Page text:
By the way, if you picked the wrong ball as the cue-object, you can get rid of it by just clicking the right button once.

To overcome the hurdle of the mouse resolution, you can use the middle pointer button for fine adjustments. With that help, you can actually position the mouse in fractions of pixels. To make shoting a thrill, you’ve got to release the button again for shoting. (The fraction is stored in that case)


left select cueball
introduce easy shot
pick ball from pocket
middle fine adjustment via interpixel motion
right deselect cueball
introduce tricky shot
move ball

    Additional Key-Controls

SPACE reset game
Q,Esc quit game
R restart game
^L redraw screen



-size n window size
-root full screen (the default)
  don’t use OverrideRedirect for the background window, when the -root option is used.
  don’t grab the server, when problems with the colormap occur.
-display name
  the output-display (default is contents of $DISPLAY)
-in1 name
  name of the main display for input (default is: same as the output display)
-in2 name
  name of a second input display. If given, a second pointer object will be installed in the program and can be controlled by the pointer of the given display. (The pointer will get invisible on that display as it is grabbed anything)

As for every display connection, you have to make sure that all displays are accessible from your host. (by using xhost ...)

-sound a subprocess is started, which gives some clicks when balls hit together, but the smooth motion gets distorted in that way, at least on my workstation.


-deluxe a special version of the pool with animated balls by using hundreds of precalculated pixmaps. The construction of the pixmaps at game start is very time consuming. Therefore the computed pixmaps are cached in files fly*-*.dta in a special data-directory (usually just /tmp) for reusability.
-tv since the deluxe-option is default, this can be used to switch back to the set of TV-balls.
-ft n sets the size of the table in pool-billard to n foot. The value should be in a range of 6 to 9 feet. If not given, the size is selected randomly, except in the deluxe-version, where it default to 8 feet. This was done because every size would need other pixmaps for the balls.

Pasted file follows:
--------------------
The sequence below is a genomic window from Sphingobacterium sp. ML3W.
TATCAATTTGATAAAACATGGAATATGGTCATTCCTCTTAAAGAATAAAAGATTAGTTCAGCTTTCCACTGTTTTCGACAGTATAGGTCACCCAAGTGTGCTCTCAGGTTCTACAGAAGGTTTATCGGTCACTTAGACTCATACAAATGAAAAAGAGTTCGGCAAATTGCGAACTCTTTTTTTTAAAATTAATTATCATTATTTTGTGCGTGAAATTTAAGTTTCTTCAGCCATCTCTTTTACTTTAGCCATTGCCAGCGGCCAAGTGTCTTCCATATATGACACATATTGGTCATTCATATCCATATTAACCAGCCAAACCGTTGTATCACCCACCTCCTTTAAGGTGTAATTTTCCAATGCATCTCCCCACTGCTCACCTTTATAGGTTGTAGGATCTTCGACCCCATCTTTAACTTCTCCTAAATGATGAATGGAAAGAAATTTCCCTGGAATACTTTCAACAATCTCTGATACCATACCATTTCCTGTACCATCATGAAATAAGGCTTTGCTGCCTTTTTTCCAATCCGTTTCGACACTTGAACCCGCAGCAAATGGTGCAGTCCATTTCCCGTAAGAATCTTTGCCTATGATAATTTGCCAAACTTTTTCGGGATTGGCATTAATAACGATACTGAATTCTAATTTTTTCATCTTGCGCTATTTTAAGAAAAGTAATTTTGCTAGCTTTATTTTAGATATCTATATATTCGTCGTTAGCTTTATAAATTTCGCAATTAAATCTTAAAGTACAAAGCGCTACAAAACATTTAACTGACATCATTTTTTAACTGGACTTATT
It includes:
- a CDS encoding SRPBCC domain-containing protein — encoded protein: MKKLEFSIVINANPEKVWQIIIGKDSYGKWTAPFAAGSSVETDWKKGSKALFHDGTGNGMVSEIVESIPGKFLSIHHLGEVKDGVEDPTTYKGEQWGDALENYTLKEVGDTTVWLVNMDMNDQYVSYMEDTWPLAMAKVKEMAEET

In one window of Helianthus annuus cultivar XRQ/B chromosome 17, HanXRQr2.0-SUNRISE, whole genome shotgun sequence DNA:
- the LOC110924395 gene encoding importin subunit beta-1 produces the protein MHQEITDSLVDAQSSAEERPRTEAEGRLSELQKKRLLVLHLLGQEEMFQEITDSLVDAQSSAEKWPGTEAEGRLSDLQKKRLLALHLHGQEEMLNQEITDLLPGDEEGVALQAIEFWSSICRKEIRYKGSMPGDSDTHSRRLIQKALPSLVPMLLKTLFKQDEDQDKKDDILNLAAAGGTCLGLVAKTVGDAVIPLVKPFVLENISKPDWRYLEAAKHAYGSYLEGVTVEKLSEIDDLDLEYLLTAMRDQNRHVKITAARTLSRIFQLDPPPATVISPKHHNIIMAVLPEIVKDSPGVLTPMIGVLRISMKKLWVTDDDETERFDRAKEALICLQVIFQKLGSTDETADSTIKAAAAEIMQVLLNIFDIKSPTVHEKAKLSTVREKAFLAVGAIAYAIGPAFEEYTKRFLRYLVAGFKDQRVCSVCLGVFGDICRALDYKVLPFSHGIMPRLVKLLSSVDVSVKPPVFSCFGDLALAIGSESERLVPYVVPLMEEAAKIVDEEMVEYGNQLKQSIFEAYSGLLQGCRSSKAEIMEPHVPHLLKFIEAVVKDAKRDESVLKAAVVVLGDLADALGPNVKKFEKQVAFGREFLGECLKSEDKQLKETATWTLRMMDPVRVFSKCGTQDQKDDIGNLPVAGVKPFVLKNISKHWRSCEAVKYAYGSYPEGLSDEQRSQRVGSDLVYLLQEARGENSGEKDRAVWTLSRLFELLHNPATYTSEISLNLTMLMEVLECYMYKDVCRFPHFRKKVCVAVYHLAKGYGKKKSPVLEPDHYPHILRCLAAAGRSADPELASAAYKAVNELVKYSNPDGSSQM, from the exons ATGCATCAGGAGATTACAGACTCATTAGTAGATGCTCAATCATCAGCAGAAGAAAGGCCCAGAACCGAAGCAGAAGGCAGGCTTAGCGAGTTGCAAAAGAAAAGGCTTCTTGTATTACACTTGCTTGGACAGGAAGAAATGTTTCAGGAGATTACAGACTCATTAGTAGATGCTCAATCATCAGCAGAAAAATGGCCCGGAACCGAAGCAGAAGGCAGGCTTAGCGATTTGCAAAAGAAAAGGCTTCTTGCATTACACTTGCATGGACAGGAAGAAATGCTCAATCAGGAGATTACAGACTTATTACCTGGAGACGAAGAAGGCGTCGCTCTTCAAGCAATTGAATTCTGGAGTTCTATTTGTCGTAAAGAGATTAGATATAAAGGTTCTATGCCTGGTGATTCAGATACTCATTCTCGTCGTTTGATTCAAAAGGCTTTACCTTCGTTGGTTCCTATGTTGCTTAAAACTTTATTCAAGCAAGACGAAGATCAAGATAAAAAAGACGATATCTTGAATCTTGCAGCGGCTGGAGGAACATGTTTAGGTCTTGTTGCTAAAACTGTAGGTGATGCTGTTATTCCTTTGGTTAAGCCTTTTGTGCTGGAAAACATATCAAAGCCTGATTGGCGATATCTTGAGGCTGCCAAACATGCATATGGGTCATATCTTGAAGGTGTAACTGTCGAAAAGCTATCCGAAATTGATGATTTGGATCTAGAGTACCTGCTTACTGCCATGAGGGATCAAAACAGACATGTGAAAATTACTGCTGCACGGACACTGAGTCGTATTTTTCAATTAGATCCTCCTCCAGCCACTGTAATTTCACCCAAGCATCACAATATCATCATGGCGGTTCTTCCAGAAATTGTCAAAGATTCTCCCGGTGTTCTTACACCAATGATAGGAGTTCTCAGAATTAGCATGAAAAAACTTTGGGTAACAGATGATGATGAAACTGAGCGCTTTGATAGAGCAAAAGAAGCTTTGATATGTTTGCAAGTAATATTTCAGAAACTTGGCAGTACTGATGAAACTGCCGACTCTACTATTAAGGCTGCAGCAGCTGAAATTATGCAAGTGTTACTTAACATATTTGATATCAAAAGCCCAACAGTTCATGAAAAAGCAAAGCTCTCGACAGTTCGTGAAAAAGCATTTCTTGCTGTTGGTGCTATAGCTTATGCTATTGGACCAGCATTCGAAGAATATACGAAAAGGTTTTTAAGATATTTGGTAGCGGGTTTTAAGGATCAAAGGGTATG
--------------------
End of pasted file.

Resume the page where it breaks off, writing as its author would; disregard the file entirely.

-mode n selects the update mode for the animation in the deluxe version of pool. There are 3 (internal) different implementations of the ball animation, which depend on the implementation of some specific routines of the x-server. Since mode 2 is usually the fastest one, it is turned on by default.
-chkmode runs a small benchmark with the available update modes. If a mode other than the second is the fastest on the current machine, you should use the mode-option to select it.
-time s stop process after s seconds
-demo demonstration (without pockets). By the way, there are some tiny meters on the bottom of the screen (when using the full screen and the binary was compiled with statistic features), which have the following meanings:
rate: shows the number of cycles per second. A cycle means the loop for doing collision detection and recomputing the corrent position of all objects.
moves: show the number of ball moves, that were neccessary in one seconds. If all objects are moving, this would be <object number> x <rate>
offset: if shown, it tells you, how much the real time has gone ahead of the current internal calculation time. It should never light up during the game, except probably at the first shot into the triangle.